Search the Archive:

Back to the Table of Contents Page

Back to the Voice Home Page

Classifieds

Publication Date: Friday, June 28, 2002

The 'Pickle Works' becomes home to city's police The 'Pickle Works' becomes home to city's police (June 28, 2002)

By Lisa Windes

The Mountain View Police and Fire Administration building, located at the block surrounded by Oak Street, Franklin and Villa, is the former site of a large pickle and catsup canning operation.

The California Supply Company of San Francisco built a large tin-sided processing building and several warehouses here in 1917. The site was strategically located adjacent to the SP Railway and the old city water works. Local residents affectionately called it the "Pickle Works." During the 1920's and 30's, most of the cucumbers and tomatoes processed at the plant came from the Holthouse and Thompson ranches, the present site of Lockheed in Sunnyvale.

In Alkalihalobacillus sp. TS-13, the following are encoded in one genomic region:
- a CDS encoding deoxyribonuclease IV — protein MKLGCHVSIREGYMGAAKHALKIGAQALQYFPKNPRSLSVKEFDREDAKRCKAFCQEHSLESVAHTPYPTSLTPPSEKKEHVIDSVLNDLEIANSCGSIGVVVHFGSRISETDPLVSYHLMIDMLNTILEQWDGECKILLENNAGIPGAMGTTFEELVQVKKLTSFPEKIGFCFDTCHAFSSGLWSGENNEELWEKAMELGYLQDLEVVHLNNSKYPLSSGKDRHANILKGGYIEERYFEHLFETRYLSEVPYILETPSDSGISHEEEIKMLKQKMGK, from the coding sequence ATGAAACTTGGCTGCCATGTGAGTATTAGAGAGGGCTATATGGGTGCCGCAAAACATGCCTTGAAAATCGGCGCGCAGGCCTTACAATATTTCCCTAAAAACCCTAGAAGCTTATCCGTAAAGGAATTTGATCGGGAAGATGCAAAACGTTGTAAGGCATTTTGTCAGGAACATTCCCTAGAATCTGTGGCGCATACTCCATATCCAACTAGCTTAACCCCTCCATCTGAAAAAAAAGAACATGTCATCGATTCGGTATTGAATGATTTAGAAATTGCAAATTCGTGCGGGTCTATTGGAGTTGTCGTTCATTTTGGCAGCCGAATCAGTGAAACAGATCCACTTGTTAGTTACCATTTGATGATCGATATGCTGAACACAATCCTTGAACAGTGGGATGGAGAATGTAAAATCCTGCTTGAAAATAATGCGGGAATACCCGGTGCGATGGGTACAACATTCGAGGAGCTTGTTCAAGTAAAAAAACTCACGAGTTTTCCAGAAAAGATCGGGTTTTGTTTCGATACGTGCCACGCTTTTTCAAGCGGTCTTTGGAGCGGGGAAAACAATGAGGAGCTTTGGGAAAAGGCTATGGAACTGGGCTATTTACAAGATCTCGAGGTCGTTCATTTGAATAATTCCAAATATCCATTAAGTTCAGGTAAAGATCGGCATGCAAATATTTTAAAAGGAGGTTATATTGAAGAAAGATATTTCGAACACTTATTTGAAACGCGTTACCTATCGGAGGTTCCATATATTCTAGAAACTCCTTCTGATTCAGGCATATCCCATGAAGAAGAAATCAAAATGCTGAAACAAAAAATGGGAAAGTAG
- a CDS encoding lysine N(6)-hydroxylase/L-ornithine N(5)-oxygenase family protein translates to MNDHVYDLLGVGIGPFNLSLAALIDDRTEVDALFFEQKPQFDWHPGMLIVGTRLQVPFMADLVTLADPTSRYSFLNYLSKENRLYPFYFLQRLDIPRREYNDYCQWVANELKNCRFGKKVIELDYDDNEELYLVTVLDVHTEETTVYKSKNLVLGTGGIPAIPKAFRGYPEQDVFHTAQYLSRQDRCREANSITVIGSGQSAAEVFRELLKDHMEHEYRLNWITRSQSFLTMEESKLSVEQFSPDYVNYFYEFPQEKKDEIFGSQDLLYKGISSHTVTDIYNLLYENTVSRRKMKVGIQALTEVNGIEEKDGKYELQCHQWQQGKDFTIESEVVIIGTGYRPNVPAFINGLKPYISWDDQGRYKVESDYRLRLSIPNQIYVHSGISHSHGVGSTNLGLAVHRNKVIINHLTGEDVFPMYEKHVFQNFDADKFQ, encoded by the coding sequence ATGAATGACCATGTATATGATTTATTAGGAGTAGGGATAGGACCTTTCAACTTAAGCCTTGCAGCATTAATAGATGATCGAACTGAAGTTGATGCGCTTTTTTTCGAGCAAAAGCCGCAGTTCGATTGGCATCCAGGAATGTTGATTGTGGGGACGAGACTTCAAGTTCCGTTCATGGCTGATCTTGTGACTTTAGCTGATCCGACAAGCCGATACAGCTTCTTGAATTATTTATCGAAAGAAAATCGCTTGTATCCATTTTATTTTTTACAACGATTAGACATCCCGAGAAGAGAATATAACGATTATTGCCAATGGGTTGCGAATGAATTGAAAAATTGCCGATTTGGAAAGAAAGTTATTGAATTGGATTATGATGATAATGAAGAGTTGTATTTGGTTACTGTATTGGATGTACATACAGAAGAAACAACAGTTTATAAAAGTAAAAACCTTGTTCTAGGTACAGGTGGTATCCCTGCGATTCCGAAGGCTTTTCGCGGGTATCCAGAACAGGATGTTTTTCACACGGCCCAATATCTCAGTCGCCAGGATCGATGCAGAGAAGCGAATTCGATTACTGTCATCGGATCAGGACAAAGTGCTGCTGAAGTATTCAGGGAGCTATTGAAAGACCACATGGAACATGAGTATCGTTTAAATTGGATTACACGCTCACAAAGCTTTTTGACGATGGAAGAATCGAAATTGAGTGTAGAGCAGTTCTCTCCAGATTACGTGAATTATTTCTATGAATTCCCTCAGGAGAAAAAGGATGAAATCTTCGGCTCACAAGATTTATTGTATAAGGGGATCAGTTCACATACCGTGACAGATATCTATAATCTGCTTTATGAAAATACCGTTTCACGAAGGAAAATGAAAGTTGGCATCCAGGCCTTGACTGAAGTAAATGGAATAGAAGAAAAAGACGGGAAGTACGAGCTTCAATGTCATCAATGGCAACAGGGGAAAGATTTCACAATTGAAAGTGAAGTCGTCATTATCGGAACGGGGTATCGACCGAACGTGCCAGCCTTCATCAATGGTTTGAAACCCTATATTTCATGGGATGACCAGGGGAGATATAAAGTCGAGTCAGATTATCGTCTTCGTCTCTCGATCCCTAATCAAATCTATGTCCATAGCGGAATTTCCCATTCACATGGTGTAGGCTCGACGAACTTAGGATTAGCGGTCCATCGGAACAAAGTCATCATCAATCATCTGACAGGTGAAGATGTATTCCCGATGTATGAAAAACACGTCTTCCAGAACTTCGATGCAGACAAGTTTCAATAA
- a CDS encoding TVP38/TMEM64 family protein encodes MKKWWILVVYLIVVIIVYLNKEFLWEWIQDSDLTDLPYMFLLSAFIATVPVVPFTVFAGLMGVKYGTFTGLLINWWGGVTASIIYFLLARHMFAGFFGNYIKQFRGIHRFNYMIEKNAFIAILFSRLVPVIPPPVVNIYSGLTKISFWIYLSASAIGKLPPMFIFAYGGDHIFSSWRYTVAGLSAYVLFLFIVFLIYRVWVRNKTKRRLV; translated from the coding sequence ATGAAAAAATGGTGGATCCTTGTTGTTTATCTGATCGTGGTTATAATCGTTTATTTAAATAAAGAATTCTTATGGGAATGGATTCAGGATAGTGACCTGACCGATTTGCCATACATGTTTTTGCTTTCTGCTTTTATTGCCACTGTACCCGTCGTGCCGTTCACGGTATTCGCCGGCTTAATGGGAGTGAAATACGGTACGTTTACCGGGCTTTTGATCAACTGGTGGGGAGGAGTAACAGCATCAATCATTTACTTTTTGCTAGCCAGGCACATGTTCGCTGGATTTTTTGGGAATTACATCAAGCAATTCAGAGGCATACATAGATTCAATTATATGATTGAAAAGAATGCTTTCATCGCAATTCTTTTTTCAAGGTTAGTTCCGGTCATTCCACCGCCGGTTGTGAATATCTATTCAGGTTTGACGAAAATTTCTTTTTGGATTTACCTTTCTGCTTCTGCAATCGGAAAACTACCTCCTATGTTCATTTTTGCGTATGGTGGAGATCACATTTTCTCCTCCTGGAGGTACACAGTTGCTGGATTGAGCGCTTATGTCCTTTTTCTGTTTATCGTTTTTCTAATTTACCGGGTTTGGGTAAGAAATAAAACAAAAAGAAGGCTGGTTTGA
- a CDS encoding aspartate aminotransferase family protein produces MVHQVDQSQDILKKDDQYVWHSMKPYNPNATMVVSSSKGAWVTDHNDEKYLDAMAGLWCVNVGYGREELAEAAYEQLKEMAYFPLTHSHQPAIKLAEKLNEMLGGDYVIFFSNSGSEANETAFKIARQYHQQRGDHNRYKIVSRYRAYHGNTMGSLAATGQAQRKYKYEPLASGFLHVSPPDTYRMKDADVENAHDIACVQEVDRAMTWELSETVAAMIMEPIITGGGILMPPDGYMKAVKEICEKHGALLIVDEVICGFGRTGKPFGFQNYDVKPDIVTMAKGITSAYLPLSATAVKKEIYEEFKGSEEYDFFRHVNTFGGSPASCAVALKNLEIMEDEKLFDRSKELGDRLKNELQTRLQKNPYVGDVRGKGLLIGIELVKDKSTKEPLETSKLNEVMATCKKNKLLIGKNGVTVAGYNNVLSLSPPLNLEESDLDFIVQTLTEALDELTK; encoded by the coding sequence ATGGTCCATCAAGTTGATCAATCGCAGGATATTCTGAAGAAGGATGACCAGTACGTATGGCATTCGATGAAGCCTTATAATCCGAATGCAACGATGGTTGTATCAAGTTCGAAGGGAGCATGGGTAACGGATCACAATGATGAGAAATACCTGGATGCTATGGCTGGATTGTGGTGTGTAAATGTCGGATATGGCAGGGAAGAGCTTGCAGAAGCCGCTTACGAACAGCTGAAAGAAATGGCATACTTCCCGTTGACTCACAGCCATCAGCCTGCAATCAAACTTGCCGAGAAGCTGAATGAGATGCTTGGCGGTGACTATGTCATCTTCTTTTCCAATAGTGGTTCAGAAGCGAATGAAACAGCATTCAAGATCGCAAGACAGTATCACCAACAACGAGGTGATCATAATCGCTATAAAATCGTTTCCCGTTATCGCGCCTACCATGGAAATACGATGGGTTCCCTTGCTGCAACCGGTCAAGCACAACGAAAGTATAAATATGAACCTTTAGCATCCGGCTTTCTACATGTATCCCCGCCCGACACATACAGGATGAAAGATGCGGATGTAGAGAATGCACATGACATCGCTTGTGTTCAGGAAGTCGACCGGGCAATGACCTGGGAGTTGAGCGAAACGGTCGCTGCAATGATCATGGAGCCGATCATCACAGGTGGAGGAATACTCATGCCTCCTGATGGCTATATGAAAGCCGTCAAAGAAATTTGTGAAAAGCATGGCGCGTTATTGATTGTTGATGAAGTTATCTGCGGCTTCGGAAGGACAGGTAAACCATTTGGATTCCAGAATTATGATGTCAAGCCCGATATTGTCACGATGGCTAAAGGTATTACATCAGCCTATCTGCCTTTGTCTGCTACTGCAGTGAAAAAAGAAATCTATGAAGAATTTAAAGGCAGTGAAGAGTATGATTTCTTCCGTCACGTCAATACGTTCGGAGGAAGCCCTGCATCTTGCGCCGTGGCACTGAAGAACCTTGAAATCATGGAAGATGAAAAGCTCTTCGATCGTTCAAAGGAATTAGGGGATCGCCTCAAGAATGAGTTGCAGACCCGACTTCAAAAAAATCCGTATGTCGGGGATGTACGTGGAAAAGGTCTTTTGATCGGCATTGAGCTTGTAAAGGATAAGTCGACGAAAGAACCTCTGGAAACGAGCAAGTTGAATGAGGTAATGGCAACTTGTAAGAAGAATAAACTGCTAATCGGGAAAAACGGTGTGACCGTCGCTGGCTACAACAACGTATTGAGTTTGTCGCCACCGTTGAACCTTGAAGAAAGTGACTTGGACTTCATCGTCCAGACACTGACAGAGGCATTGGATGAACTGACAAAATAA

Thirty permanent employees maintained the plant year-round. At the peak season between June and Septembe, the company employed 200 to 300 workers. Between World War I and II, the pickle works was one of the main industries in the city.

During the Depression, the average worker earned 15 cents an hour and supervisors earned 35 cents an hour. The workers produced 500 pounds of pickles and related products each day. The Oak Street warehouses contained two hundred 5,000-gallon salt brine vats used to cure the pickles, and the processing plant housed eight vessels used to cook tomatoes for catsup. The entire community knew when the tomatoes were in -- the steam carried the odor of catsup all over town.

The first superintendent of the pickle works, Carl Nielsen, moved his family to Mountain View in 1917, and the company provided him with a house next to the main building. When the operation expanded, his house was moved to its present location at 1057 Dana St. His son, Art, became Mountain View police chief in the 1960's.

The California Conserving Company bought the plant in the early 1940's. In late 1950, the company transferred the machinery to a modern plant in Fremont, and the pickle works was demolished in 1963.


 

Copyright © 2002 Embarcadero Publishing Company. All rights reserved.
Reproduction or online links to anything other than the home page
without permission is strictly prohibited.